What Helps Us Make the Better Food Choice?
- 2 Minutes Read
- May 15, 2012
What Helps Us Make the Better Food Choice? What motivates you to make the better food choice – the one that supports your health, your weight, or even your mental health – despite the huge number of tasty, less healthy options? Is it willpower - a form of mindful eating that allows you to pause and...
What motivates you to make the better food choice – the one that supports your health, your weight, or even your mental health – despite the huge number of tasty, less healthy options? Is it willpower - a form of mindful eating that allows you to pause and reflect upon the choice you are about to make before you actually commit to the choice? Are you willing to consider the consequences of making the less healthful choice every time you decide to eat a meal or snack?
I need food decision making to be easier than that. Sure, I'm willing to use willpower for some decisions, but I don't want to be challenged continuously to make the best choice all of the time. That sounds exhausting to my doughnut-, french-fry, cookie-loving brain. I want the better choices to be my range of options in the first place, so that it is actually easier to make the better choice, and harder to make less healthful choice. To do this, I use a combination of tactics.
Mindless Portion Control
I am a big fan of Brian Wansink's approach to skimming off calories - controlling portion size without cognitive effort. For instance, I use smaller plates and bowls, skinny vs. wide glasses, high contrast place settings so that my food stands out on the plate, keep used plates or chicken wing bones on the table so that I remain accountable for food eaten, store trigger foods out of sight, and serve food out of smaller containers. These simple tactics work well for me.
I decide where I am willing to get my food and then don't consider other places as options. This refers to all food venues - grocery stores, farms, markets, restaurants, fast food places, convenience stores, etc. When I limit my food venues to those that offer nutritious, calories-controlled, and affordable selections, then I create an "easier" healthful food environment in which to make choices.
I won't blame the obesity crisis on fast food or the restaurant industry, but folks should know that if they want to control calories, limit harmful food ingredients, and maximize nutrients, then they have a tough road ahead of them if they insist on eating most of their food away from home. I find that the more I cook at home, the easier it is for me to maximize nutrients while minimizing calories, sodium, saturated fat, and trans fat content of my meals and snacks.
I negotiate with family or household members regarding what gets brought into the home. If my husband wants to eat one of my trigger foods (e.g. cookies), then he has agreed to do so outside of our home. There is no reason why we "need" to buy or bake cookies.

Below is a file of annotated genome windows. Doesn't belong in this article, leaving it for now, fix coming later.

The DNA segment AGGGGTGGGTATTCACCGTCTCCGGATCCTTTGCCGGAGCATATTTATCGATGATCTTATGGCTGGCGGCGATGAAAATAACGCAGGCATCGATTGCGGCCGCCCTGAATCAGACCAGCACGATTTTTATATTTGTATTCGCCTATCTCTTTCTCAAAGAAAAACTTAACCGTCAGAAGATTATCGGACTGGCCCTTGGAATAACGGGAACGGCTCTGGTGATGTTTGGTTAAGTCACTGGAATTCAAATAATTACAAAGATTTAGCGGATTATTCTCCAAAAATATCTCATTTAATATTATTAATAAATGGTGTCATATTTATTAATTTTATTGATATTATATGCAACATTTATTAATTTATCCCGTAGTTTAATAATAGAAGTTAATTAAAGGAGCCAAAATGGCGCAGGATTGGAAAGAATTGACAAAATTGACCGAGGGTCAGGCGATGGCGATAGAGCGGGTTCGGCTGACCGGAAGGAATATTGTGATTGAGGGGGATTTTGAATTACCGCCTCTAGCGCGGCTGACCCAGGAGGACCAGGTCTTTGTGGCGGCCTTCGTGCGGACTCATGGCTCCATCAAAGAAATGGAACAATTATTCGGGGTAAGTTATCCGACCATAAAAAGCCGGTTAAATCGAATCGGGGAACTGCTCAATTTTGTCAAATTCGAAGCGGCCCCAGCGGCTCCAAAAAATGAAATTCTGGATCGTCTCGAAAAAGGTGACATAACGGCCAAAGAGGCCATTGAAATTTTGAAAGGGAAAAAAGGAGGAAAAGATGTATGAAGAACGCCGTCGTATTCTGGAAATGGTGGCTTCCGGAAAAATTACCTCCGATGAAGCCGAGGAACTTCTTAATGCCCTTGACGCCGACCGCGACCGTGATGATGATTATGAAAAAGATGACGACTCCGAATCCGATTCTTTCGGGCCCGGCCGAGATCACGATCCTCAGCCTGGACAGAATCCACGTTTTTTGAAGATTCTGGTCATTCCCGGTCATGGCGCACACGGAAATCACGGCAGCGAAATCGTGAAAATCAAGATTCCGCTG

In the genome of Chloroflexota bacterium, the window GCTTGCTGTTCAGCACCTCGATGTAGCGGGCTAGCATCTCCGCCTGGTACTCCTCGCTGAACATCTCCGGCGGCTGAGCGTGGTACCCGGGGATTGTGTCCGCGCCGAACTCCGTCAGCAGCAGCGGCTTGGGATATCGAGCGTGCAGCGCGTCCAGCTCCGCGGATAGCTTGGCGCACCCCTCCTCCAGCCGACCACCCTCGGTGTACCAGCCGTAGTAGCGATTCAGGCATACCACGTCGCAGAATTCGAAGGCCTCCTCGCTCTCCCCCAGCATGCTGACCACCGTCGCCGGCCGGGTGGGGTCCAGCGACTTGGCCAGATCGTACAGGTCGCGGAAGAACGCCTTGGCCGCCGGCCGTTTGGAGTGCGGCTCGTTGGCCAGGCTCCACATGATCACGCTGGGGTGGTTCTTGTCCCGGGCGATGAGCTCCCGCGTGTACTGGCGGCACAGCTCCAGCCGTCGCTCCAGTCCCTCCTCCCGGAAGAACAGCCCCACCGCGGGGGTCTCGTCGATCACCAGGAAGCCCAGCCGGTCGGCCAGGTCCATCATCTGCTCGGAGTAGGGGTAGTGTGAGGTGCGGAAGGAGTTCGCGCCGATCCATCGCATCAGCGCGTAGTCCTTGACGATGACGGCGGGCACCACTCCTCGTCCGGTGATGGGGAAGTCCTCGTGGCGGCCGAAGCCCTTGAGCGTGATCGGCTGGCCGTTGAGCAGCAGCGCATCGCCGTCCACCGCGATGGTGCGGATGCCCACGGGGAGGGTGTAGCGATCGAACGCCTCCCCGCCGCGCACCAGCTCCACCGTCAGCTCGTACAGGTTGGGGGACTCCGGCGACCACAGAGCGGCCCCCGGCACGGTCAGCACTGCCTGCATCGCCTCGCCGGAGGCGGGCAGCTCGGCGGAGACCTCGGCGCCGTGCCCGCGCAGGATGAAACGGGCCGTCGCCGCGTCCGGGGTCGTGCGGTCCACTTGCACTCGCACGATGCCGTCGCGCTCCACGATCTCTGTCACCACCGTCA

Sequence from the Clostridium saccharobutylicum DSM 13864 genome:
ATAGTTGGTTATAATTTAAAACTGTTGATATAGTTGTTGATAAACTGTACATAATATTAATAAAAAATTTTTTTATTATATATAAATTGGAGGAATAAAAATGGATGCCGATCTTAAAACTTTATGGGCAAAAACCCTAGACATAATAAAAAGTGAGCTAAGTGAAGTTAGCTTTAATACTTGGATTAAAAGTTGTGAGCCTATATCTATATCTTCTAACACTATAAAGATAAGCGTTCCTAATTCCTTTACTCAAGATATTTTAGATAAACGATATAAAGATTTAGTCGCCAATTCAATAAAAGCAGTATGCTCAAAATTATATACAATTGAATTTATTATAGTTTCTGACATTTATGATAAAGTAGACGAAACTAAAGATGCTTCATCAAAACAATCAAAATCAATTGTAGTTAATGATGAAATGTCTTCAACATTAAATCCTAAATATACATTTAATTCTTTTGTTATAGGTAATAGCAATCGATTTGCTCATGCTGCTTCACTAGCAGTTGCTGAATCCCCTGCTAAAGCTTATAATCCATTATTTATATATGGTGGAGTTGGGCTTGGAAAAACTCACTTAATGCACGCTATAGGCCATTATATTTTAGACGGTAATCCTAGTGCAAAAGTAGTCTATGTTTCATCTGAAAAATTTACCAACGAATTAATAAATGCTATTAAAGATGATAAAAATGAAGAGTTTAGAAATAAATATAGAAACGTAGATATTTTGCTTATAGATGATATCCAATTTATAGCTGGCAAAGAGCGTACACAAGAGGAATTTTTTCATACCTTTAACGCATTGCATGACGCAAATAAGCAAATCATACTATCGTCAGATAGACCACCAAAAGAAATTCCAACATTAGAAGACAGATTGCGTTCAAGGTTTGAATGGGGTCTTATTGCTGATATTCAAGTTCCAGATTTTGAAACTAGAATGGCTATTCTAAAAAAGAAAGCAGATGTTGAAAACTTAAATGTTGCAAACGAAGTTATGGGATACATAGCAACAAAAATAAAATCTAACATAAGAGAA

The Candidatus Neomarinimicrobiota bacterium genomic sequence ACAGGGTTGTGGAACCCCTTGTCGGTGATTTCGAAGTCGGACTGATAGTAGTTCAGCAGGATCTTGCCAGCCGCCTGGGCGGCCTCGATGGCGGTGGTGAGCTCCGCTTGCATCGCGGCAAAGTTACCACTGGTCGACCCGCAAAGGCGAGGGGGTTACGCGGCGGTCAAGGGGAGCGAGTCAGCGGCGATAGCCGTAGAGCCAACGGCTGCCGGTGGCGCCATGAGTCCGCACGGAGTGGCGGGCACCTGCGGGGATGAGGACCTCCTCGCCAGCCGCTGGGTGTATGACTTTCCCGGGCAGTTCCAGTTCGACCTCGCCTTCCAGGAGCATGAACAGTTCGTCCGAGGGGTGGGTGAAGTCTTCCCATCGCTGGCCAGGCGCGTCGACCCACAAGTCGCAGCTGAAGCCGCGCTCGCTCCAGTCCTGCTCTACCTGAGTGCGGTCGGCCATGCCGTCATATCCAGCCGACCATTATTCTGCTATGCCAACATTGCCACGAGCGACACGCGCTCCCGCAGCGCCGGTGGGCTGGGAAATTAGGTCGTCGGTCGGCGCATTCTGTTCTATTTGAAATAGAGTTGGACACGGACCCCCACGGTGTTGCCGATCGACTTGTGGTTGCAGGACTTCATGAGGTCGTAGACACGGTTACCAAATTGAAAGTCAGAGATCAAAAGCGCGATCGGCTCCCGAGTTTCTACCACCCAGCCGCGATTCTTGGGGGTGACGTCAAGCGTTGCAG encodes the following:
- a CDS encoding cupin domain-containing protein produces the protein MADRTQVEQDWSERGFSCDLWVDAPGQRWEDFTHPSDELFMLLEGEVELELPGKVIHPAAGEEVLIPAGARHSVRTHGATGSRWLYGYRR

Are you the only person who needs to create a more healthful eating environment at home? I bet not. When one family member has a weight problem, typically other family members do too. So have that important discussion with family members to get your trigger foods out of the house.
In a recent conversation with MyNetDiary's marketing director and fellow blogger, Ryan Newhouse, I started out with a simple question: "What does willpower meant to you?" In response, Ryan writes:
I think of willpower as the power to put things into perspective - with food, it’s about that moment right before we open the ice cream container (or the freezer for that matter) and admit to ourselves that we don’t “need” this. Willpower can be what keeps us from filling our plates with food or feeling like we need to finish everything in front of us. It could simply be the power to put more veggies on our plates instead of extra meats and carbs (as I often do).
Willpower, for a while, made me think of restraint, control, etc., but when we lose those things it can be hard to bounce back; this is why I believe thinking of willpower as a “big picture” perspective is more helpful. Willpower can certainly include the power to rebound when we “fail” at a meal - when we overeat or sneak treats – but instead of the downward spiral into guilt and feeling “it’s just too hard,” we can think of a reasonable plan to succeed that includes the "why" of what we're doing – better health for ourselves and our family, a more active lifestyle, gaining more self-confidence, etc.Weight Loss->Behavior Weight Loss->Food Environment Weight Loss->Motivation